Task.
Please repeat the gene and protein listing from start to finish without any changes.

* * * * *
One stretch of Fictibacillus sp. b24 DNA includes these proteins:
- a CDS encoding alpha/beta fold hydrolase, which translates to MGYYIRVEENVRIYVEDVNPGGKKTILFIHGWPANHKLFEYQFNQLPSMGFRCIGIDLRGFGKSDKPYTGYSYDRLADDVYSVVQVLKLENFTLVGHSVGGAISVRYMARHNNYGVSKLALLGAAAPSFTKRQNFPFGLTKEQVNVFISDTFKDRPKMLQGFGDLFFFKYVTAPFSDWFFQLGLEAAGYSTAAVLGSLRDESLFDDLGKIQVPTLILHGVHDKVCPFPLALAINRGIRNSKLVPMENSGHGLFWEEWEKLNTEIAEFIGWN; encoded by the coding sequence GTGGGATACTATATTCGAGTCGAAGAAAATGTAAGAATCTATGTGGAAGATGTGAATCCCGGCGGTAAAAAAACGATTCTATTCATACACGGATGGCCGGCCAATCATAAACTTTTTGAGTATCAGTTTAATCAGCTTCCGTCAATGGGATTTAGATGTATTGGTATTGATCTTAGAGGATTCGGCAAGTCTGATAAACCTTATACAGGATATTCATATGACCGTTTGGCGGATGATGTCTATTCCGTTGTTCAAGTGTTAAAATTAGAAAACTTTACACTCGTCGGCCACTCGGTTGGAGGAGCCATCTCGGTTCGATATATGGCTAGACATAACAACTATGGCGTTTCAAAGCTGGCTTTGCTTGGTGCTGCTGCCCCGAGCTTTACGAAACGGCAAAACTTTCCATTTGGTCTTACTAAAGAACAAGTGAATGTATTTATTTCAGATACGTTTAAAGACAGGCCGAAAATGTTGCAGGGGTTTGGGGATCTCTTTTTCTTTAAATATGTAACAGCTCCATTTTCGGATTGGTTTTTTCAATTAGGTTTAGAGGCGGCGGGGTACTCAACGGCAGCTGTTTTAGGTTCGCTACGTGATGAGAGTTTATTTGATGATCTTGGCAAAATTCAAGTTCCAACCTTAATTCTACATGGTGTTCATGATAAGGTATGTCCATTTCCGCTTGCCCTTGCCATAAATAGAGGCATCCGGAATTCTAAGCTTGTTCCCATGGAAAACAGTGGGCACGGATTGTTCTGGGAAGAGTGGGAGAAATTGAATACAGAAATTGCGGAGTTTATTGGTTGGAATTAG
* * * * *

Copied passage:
One stretch of Fictibacillus sp. b24 DNA includes these proteins:
- a CDS encoding alpha/beta fold hydrolase, which translates to MGYYIRVEENVRIYVEDVNPGGKKTILFIHGWPANHKLFEYQFNQLPSMGFRCIGIDLRGFGKSDKPYTGYSYDRLADDVYSVVQVLKLENFTLVGHSVGGAISVRYMARHNNYGVSKLALLGAAAPSFTKRQNFPFGLTKEQVNVFISDTFKDRPKMLQGFGDLFFFKYVTAPFSDWFFQLGLEAAGYSTAAVLGSLRDESLFDDLGKIQVPTLILHGVHDKVCPFPLALAINRGIRNSKLVPMENSGHGLFWEEWEKLNTEIAEFIGWN; encoded by the coding sequence GTGGGATACTATATTCGAGTCGAAGAAAATGTAAGAATCTATGTGGAAGATGTGAATCCCGGCGGTAAAAAAACGATTCTATTCATACACGGATGGCCGGCCAATCATAAACTTTTTGAGTATCAGTTTAATCAGCTTCCGTCAATGGGATTTAGATGTATTGGTATTGATCTTAGAGGATTCGGCAAGTCTGATAAACCTTATACAGGATATTCATATGACCGTTTGGCGGATGATGTCTATTCCGTTGTTCAAGTGTTAAAATTAGAAAACTTTACACTCGTCGGCCACTCGGTTGGAGGAGCCATCTCGGTTCGATATATGGCTAGACATAACAACTATGGCGTTTCAAAGCTGGCTTTGCTTGGTGCTGCTGCCCCGAGCTTTACGAAACGGCAAAACTTTCCATTTGGTCTTACTAAAGAACAAGTGAATGTATTTATTTCAGATACGTTTAAAGACAGGCCGAAAATGTTGCAGGGGTTTGGGGATCTCTTTTTCTTTAAATATGTAACAGCTCCATTTTCGGATTGGTTTTTTCAATTAGGTTTAGAGGCGGCGGGGTACTCAACGGCAGCTGTTTTAGGTTCGCTACGTGATGAGAGTTTATTTGATGATCTTGGCAAAATTCAAGTTCCAACCTTAATTCTACATGGTGTTCATGATAAGGTATGTCCATTTCCGCTTGCCCTTGCCATAAATAGAGGCATCCGGAATTCTAAGCTTGTTCCCATGGAAAACAGTGGGCACGGATTGTTCTGGGAAGAGTGGGAGAAATTGAATACAGAAATTGCGGAGTTTATTGGTTGGAATTAG